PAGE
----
B7 co-stimulatory requirements differ for induction of immune responses by DNA, protein and recombinant pox virus vaccination.

Date Published:

2000 Sep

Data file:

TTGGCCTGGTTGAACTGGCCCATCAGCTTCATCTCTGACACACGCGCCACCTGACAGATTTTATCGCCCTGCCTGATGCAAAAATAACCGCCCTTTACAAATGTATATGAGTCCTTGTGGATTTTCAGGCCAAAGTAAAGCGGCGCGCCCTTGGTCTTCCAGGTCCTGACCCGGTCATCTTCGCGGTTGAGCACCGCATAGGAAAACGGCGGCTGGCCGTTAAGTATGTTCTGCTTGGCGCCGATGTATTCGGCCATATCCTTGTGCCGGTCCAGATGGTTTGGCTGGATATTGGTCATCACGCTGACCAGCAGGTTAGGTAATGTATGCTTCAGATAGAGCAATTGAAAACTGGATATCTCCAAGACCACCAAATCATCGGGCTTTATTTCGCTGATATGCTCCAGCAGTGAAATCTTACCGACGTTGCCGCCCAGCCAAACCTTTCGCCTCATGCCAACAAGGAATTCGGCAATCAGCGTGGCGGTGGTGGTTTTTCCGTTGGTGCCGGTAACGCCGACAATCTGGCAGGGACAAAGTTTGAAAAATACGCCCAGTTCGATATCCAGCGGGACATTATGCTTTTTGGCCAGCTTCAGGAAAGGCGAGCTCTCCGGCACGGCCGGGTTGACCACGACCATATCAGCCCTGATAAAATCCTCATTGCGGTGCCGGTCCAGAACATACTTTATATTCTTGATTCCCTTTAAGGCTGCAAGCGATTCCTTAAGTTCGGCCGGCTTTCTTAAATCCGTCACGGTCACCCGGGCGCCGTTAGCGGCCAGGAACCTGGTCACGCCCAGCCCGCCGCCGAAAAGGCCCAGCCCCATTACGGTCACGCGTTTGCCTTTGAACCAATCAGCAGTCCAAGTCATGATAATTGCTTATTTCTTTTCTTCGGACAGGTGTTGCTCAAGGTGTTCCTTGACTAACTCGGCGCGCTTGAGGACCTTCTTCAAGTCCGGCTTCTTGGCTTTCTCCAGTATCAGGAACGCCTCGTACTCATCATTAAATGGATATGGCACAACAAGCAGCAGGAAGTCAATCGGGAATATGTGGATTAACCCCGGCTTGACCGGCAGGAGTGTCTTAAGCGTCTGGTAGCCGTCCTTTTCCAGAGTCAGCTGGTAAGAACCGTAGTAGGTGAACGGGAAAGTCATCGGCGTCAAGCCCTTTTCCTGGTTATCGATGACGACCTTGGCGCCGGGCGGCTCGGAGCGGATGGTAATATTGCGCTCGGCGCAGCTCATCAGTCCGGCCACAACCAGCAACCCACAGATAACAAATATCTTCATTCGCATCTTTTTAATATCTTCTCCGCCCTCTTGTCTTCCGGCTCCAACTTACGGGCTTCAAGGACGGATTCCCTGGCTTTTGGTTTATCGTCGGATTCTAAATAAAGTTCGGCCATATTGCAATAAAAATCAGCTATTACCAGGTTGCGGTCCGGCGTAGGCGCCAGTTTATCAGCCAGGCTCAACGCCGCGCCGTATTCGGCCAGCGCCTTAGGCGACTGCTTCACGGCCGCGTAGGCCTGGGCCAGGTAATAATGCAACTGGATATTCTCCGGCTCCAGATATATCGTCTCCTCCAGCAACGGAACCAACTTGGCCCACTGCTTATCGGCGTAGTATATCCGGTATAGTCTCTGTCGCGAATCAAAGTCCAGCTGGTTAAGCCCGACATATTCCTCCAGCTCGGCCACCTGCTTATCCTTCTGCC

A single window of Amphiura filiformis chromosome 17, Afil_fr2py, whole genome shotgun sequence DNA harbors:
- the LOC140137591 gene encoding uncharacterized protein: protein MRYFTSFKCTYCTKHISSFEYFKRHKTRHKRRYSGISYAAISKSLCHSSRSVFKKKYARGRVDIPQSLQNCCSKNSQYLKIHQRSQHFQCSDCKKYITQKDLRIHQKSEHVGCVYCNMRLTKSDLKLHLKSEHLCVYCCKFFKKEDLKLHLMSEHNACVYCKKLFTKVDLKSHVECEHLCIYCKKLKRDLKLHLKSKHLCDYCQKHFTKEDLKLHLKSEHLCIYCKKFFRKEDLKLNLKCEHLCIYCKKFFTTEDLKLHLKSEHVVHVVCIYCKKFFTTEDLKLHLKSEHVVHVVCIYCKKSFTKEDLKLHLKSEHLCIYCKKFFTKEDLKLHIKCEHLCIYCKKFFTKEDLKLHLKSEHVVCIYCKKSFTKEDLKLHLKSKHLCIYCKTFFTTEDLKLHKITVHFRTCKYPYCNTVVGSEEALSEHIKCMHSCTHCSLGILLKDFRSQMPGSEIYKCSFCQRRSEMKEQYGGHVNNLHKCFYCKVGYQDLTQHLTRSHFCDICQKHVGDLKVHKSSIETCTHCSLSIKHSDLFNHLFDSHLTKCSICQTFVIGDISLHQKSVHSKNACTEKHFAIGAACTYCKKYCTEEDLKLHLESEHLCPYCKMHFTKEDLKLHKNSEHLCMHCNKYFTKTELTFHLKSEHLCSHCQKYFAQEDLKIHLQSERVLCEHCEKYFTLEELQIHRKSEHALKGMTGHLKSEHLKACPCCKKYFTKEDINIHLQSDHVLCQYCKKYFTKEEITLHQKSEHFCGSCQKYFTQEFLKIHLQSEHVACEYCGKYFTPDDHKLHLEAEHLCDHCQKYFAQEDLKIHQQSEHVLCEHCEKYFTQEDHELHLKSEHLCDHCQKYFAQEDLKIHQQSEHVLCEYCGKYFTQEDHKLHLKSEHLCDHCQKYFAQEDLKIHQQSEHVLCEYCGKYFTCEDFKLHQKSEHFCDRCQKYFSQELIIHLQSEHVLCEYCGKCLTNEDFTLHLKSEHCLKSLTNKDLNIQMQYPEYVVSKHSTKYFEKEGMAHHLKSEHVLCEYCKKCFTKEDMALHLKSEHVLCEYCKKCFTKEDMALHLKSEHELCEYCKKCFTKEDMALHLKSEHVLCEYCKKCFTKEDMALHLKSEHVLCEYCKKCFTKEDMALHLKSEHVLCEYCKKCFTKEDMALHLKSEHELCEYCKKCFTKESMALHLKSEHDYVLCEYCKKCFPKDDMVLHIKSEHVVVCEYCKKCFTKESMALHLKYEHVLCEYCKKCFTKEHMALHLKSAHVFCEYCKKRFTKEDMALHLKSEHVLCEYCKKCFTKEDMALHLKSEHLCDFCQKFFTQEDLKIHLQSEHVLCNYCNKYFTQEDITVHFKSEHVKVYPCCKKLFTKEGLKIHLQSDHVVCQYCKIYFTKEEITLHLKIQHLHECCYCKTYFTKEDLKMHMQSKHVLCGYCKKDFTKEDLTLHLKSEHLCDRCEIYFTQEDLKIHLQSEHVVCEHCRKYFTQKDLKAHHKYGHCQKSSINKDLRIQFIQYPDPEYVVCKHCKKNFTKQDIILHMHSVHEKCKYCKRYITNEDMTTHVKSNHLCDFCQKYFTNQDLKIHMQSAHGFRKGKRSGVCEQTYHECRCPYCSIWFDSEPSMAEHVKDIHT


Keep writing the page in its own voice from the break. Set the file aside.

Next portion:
Whether B7-1 and B7-2 have distinct functions for eliciting immune responses to antigens that are presented to the immune system by intracellular and extracellular antigen processing pathways is an unresolved question. To investigate this issue we compared the humoral and cellular immune responses elicited by immunizing wild-type, B7-1-/- and B7-2-/- mice with either HIV-1 gp120 plasmid DNA, recombinant gp120 protein or vaccinia virus expressing gp120. The generation of both humoral and cellular immune responses to an antigen produced intracellularly following DNA vaccination had critical requirements for B7-2, but not B7-1. Neither of the molecules was essential for the generation of antibody responses to an extracellular protein antigen administered with adjuvant; B7-1 had little effect on the elicited immune responses. When recombinant vaccinia virus was used to present antigen intracellularly in the context of a viral infection, B7-2 was absolutely required for antibody and T cell proliferative responses, but it exerted a suppressive effect on the elicited CTL activity. These results demonstrate that antigens presented to the immune system by different mechanisms have distinct B7-1 and B7-2 co-stimulatory requirements.